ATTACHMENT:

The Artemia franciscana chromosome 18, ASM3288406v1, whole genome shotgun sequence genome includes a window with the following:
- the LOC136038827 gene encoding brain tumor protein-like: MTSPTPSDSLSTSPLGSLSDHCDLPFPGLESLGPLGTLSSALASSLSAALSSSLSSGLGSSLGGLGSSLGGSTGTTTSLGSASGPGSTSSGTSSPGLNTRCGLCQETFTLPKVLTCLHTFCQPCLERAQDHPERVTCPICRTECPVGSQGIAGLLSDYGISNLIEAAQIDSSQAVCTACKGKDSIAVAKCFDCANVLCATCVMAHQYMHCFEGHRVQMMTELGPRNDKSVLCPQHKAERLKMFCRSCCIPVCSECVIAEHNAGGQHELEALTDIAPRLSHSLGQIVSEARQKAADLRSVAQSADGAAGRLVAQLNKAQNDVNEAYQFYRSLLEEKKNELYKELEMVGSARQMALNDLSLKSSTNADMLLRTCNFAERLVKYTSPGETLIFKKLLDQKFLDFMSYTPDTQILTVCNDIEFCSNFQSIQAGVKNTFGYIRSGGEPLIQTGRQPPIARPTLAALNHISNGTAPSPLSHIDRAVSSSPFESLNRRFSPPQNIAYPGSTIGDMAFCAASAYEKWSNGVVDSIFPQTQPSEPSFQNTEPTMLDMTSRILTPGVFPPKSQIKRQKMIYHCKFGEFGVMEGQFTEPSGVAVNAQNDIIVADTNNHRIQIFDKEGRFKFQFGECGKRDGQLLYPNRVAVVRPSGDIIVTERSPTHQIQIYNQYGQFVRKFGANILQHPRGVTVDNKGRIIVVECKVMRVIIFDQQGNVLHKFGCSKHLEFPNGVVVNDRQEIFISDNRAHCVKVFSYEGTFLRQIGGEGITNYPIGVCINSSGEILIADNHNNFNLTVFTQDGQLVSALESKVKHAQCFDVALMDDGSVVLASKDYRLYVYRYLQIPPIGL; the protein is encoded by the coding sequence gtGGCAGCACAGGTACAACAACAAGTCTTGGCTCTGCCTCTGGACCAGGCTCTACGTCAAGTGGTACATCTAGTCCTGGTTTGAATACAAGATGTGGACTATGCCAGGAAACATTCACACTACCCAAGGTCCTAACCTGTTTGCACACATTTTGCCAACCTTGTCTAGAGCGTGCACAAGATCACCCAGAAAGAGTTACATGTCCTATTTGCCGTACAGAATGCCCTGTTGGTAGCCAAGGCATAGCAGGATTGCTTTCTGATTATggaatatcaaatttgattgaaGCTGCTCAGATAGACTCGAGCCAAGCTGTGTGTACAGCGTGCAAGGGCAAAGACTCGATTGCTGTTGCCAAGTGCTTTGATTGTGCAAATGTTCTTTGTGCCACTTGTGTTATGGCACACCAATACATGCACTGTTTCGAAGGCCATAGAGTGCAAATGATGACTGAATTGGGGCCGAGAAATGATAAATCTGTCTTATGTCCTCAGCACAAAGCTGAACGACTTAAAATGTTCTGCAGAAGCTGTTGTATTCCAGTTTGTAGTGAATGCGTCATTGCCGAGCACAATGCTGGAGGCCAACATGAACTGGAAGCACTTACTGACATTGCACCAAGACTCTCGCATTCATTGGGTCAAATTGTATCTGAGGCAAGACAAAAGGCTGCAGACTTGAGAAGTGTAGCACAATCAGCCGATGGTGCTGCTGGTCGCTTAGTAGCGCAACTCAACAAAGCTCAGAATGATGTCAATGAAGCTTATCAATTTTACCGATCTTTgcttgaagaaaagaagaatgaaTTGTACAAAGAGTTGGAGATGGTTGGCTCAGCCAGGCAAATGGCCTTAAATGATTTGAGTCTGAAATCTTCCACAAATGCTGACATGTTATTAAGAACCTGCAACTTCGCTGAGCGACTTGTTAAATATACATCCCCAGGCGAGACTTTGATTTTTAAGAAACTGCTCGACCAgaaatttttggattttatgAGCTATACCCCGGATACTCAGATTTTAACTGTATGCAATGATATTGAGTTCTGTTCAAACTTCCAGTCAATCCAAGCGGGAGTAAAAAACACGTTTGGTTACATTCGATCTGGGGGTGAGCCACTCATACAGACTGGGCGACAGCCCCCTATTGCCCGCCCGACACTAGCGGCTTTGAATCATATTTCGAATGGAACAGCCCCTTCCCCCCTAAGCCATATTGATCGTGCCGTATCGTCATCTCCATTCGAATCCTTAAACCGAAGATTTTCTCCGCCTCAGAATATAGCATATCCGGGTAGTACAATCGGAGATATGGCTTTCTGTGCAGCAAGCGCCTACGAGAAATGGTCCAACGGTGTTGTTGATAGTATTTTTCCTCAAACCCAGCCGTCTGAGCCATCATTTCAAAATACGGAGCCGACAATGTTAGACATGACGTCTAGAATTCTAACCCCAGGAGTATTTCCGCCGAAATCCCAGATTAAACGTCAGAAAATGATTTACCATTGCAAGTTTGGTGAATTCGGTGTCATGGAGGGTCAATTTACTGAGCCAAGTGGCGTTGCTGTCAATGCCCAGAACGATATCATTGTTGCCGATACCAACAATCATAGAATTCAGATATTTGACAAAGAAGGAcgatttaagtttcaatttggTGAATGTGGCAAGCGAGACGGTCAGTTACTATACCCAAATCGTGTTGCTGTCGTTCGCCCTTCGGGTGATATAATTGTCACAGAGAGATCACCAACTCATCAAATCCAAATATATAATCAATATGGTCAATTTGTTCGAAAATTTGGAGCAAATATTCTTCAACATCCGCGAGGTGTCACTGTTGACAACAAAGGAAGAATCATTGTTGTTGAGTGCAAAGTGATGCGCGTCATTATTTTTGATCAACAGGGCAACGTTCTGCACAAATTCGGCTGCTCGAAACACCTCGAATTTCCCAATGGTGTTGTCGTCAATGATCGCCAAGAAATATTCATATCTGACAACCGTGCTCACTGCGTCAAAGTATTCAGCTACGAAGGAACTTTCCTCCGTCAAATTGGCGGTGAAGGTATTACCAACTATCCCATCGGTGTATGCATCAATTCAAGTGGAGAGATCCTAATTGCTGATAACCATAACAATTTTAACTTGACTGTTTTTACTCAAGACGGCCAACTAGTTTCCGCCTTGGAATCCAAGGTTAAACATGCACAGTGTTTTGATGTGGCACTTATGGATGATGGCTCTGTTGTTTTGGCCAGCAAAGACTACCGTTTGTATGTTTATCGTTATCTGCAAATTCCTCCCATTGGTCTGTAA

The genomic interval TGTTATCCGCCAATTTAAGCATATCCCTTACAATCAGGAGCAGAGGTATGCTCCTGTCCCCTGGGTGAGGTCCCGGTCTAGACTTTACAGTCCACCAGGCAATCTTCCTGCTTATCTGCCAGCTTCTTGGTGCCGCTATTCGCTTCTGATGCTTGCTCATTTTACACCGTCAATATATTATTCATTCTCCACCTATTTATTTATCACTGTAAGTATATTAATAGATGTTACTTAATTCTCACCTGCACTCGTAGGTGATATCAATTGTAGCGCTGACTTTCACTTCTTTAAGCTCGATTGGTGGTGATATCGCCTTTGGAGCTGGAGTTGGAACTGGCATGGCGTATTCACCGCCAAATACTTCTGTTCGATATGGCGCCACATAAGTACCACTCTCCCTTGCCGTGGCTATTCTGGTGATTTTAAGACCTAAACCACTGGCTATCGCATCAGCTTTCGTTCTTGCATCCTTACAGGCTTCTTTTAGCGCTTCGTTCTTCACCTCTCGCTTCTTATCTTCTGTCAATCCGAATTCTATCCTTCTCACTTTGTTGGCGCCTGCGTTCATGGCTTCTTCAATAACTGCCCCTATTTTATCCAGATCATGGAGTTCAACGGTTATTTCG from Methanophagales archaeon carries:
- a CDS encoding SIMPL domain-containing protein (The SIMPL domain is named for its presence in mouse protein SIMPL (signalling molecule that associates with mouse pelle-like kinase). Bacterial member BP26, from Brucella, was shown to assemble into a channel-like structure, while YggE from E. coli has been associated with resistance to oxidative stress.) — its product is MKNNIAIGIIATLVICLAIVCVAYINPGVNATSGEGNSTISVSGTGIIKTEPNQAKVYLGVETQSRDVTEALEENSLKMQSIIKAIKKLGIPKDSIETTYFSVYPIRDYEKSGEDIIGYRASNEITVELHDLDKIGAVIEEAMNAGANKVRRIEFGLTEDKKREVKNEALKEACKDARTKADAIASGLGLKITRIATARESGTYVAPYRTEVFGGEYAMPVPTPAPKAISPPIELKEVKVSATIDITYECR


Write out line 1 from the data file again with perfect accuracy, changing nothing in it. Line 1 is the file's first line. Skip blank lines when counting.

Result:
The Artemia franciscana chromosome 18, ASM3288406v1, whole genome shotgun sequence genome includes a window with the following: